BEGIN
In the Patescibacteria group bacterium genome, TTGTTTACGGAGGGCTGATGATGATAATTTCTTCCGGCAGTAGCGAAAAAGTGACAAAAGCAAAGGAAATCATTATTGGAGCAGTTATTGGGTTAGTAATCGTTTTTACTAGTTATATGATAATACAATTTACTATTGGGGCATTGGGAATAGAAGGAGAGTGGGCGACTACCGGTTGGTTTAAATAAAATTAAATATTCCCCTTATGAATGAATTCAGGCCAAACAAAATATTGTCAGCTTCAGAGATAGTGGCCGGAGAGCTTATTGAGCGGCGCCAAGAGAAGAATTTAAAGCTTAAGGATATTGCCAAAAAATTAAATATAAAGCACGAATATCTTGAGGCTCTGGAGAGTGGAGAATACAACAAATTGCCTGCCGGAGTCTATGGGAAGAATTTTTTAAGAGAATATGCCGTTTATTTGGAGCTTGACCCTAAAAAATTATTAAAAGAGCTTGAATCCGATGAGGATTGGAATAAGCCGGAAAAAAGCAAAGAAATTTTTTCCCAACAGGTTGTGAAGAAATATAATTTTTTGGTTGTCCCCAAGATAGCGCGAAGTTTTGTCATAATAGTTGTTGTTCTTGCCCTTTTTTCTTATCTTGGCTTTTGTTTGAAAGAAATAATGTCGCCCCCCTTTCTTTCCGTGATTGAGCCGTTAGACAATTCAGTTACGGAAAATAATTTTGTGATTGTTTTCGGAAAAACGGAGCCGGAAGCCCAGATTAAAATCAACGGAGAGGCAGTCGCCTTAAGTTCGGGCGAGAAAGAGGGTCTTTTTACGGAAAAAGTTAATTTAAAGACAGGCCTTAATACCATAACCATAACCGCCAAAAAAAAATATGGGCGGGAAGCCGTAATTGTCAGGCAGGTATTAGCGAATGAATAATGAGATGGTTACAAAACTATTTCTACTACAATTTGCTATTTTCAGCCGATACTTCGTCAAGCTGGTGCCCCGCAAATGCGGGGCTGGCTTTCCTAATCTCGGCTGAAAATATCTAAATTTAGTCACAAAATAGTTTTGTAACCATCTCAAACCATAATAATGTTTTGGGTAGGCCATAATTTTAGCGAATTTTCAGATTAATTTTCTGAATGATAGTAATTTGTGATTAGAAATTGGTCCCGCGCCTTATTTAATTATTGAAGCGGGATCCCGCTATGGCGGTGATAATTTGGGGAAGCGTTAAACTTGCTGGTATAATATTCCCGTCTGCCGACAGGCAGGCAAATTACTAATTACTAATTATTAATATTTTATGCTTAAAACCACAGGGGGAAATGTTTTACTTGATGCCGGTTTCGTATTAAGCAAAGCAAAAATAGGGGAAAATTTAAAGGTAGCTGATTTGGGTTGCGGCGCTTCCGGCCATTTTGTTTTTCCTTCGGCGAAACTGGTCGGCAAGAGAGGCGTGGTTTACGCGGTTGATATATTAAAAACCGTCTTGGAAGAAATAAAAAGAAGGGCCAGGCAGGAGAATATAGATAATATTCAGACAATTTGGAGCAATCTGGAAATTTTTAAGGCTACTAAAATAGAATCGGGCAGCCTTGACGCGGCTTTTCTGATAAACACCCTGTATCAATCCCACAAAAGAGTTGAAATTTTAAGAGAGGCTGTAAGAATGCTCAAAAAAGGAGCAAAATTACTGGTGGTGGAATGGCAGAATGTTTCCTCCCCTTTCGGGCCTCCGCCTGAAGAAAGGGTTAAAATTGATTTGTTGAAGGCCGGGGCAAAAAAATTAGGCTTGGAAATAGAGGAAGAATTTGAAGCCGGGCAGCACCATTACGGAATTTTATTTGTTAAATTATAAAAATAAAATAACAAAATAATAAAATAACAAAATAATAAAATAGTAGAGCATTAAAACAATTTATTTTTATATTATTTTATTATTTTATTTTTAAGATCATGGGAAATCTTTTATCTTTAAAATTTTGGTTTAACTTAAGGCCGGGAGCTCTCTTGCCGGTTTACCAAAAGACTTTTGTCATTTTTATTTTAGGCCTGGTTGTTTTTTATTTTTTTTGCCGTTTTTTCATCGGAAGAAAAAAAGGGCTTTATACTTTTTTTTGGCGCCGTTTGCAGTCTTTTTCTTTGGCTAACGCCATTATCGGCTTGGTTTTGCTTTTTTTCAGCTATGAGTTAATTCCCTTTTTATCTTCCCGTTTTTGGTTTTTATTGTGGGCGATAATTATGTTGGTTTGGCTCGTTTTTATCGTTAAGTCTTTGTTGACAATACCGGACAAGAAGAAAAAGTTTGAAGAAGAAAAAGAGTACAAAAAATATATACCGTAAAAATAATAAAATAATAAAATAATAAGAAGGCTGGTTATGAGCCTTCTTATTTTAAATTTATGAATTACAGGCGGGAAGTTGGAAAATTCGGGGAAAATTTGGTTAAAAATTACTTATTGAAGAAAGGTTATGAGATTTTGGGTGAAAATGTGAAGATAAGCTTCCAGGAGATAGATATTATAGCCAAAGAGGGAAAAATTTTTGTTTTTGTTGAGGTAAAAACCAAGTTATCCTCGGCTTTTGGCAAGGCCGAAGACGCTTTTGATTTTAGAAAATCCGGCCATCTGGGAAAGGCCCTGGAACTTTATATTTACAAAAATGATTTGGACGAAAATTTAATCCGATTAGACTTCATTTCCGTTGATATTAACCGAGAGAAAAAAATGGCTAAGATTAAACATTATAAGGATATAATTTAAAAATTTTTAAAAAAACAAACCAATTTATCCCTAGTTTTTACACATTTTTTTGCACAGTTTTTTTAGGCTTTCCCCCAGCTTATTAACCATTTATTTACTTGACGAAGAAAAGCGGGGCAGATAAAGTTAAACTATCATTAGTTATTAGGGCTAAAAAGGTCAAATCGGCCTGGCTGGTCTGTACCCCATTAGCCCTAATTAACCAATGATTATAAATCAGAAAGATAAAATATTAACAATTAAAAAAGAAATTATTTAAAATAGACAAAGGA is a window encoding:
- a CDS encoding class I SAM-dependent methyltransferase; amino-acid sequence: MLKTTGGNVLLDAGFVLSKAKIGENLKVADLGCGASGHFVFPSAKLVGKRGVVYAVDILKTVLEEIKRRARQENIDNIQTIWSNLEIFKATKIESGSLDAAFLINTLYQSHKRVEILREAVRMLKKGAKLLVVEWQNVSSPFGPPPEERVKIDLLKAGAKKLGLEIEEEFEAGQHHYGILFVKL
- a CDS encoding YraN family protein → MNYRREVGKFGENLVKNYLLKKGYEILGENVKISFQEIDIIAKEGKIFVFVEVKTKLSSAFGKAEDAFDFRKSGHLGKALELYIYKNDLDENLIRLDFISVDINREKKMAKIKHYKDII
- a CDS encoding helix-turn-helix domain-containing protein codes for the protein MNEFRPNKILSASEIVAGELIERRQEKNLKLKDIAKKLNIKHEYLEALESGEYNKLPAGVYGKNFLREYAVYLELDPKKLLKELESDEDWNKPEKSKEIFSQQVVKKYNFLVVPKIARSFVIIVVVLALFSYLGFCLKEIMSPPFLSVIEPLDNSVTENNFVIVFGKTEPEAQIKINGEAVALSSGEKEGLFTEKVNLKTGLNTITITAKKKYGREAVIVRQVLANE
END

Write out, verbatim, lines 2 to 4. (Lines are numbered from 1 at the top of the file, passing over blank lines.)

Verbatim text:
- a CDS encoding class I SAM-dependent methyltransferase; amino-acid sequence: MLKTTGGNVLLDAGFVLSKAKIGENLKVADLGCGASGHFVFPSAKLVGKRGVVYAVDILKTVLEEIKRRARQENIDNIQTIWSNLEIFKATKIESGSLDAAFLINTLYQSHKRVEILREAVRMLKKGAKLLVVEWQNVSSPFGPPPEERVKIDLLKAGAKKLGLEIEEEFEAGQHHYGILFVKL
- a CDS encoding YraN family protein → MNYRREVGKFGENLVKNYLLKKGYEILGENVKISFQEIDIIAKEGKIFVFVEVKTKLSSAFGKAEDAFDFRKSGHLGKALELYIYKNDLDENLIRLDFISVDINREKKMAKIKHYKDII
- a CDS encoding helix-turn-helix domain-containing protein codes for the protein MNEFRPNKILSASEIVAGELIERRQEKNLKLKDIAKKLNIKHEYLEALESGEYNKLPAGVYGKNFLREYAVYLELDPKKLLKELESDEDWNKPEKSKEIFSQQVVKKYNFLVVPKIARSFVIIVVVLALFSYLGFCLKEIMSPPFLSVIEPLDNSVTENNFVIVFGKTEPEAQIKINGEAVALSSGEKEGLFTEKVNLKTGLNTITITAKKKYGREAVIVRQVLANE